HIV Progression Might Be Influenced By Genetics

Experts have long noted that when it comes to HIV progression, people with HIV experience different rates of disease progression, since the virus is known to progress faster in people with a higher viral load. In line with this, a new research suggests that viral and human genetic component could potentially be taken into account as much as one third in terms of progression rates that have been seen among people infected with the human immunodeficiency virus (HIV). The said research has recently claimed that patient genetics influences disease progression by triggering mutations in the HIV viral genome.

Debunking HIV Progression

According to reports revealed by Science Daily, previous research has already shown that when it comes to an infected person's genetics as well as the genetics of their particular HIV strain can both influence viral load. Now, it was found that István Bartha of école Polytechnique Fédérale de Lausanne, Switzerland, together with her colleagues are said to be the first group of scientists to investigate the relative impacts of human and viral genetics on viral load within the same group of patients. In conducting their study, the researchers have allegedly used a computational modeling method known as linear mixed modeling to determine how human and viral genetics might explain differences in viral load between the patients.

Consequently, it turned out that the genetic differences between HIV strains could likely explain 29 percent of differences in viral load between patients, while the human genetic variation is likely considered to explain the 8.4 percent rate. When combined, it was found that they explain just 30 percent of viral load variation, which the experts say that basically indicates that patient genetics exert most of its influence by inducing genetic mutations in the HIV virus as it multiplies inside the patient.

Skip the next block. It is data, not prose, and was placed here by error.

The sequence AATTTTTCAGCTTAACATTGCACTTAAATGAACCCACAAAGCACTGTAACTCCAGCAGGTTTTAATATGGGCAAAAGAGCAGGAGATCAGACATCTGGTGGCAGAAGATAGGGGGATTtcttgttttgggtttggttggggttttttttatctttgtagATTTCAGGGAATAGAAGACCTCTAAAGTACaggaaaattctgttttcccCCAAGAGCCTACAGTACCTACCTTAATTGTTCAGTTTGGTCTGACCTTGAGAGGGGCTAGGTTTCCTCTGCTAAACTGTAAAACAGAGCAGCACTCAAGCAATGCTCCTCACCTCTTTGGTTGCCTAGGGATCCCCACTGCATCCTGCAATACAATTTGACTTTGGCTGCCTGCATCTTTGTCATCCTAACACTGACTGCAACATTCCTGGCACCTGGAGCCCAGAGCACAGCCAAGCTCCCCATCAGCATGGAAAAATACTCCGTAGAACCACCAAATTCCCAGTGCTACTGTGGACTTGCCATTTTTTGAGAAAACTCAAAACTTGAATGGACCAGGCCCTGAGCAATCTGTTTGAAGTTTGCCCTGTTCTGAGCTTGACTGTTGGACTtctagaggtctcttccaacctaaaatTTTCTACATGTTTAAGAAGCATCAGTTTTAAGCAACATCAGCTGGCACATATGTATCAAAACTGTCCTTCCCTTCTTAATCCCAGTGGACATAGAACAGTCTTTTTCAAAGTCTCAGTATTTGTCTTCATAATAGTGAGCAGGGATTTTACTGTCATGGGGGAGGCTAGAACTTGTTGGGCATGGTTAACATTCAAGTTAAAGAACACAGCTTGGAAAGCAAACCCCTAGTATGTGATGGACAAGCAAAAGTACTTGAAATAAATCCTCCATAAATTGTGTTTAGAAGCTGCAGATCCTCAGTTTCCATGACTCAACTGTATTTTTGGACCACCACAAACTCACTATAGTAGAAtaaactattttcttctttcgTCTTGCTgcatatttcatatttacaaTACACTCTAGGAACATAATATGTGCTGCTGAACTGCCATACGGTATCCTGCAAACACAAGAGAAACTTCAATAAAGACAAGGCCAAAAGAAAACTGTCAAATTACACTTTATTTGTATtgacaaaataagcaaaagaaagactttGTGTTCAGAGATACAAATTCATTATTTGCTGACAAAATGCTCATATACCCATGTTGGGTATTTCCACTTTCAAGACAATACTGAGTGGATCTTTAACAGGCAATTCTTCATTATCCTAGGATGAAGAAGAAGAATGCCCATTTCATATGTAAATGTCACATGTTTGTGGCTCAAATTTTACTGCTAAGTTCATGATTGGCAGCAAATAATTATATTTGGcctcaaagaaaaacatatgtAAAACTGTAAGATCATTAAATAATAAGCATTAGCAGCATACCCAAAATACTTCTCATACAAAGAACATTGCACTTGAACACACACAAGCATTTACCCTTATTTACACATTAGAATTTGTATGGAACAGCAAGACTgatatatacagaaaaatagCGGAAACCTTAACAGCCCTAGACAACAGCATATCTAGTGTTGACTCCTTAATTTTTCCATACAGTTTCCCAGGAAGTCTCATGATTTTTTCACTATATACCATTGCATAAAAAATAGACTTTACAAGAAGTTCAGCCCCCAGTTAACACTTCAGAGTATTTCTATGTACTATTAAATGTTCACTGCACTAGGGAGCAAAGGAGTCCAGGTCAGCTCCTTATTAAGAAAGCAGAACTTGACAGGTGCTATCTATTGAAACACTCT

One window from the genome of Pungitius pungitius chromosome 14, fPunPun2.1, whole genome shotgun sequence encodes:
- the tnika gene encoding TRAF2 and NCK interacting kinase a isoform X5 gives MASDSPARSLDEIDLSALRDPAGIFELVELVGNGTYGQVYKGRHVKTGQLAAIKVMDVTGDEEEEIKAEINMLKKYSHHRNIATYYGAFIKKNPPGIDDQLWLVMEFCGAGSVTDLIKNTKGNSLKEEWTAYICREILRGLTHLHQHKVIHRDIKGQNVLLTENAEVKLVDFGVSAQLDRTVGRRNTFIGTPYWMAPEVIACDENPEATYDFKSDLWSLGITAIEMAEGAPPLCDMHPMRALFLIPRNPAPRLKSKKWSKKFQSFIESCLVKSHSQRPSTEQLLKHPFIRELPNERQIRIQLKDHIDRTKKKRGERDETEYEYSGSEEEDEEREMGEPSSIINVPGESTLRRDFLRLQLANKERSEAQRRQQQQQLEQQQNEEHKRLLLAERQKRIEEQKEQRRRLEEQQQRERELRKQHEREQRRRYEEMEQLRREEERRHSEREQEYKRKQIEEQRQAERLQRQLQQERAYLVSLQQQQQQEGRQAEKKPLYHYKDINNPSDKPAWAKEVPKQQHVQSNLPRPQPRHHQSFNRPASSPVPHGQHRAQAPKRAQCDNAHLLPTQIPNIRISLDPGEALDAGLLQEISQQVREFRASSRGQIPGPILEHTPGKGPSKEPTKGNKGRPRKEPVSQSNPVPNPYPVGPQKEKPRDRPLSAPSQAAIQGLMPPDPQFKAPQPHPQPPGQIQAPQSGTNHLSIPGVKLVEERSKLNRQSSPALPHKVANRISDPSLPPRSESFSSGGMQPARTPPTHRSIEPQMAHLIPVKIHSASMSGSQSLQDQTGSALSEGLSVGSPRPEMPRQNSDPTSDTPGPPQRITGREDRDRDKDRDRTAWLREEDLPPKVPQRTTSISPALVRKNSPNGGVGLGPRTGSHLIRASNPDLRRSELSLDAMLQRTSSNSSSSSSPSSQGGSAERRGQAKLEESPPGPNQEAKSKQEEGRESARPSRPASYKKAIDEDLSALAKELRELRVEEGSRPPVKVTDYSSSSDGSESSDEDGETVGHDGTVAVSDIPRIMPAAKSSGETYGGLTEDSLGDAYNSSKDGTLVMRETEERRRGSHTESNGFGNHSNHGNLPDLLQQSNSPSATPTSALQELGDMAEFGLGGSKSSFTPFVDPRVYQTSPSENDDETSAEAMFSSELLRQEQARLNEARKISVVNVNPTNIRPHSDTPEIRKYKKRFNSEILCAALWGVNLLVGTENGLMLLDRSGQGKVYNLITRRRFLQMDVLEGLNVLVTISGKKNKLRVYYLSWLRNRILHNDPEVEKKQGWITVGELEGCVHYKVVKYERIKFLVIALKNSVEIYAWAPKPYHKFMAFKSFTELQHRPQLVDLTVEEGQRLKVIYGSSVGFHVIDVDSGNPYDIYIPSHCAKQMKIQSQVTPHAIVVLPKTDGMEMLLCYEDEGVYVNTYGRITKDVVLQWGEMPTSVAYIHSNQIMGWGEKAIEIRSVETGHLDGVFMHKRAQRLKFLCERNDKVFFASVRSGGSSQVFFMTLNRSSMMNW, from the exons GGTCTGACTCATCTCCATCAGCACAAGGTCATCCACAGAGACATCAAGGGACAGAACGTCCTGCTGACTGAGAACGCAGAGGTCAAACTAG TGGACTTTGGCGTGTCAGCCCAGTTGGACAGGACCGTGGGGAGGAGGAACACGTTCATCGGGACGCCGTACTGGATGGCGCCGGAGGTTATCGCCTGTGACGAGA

HIV Progression May Be Influenced By Genetics

Meanwhile, as reported by the International Business Times, the research findings suggests that the patients' genetics trigger genetic mutations in the HIV virus as it multiplies inside them, thus influencing the clinical course of HIV infection. Furthermore, experts have highly emphasized that although it has no clinical application as of the press time, the study improves our understanding of HIV pathogenesis. Ultimately, study director Jacques Fellay has also revealed that the team is now on the move to replicate their study in a wider group of participants, from a wider range of nationalities.


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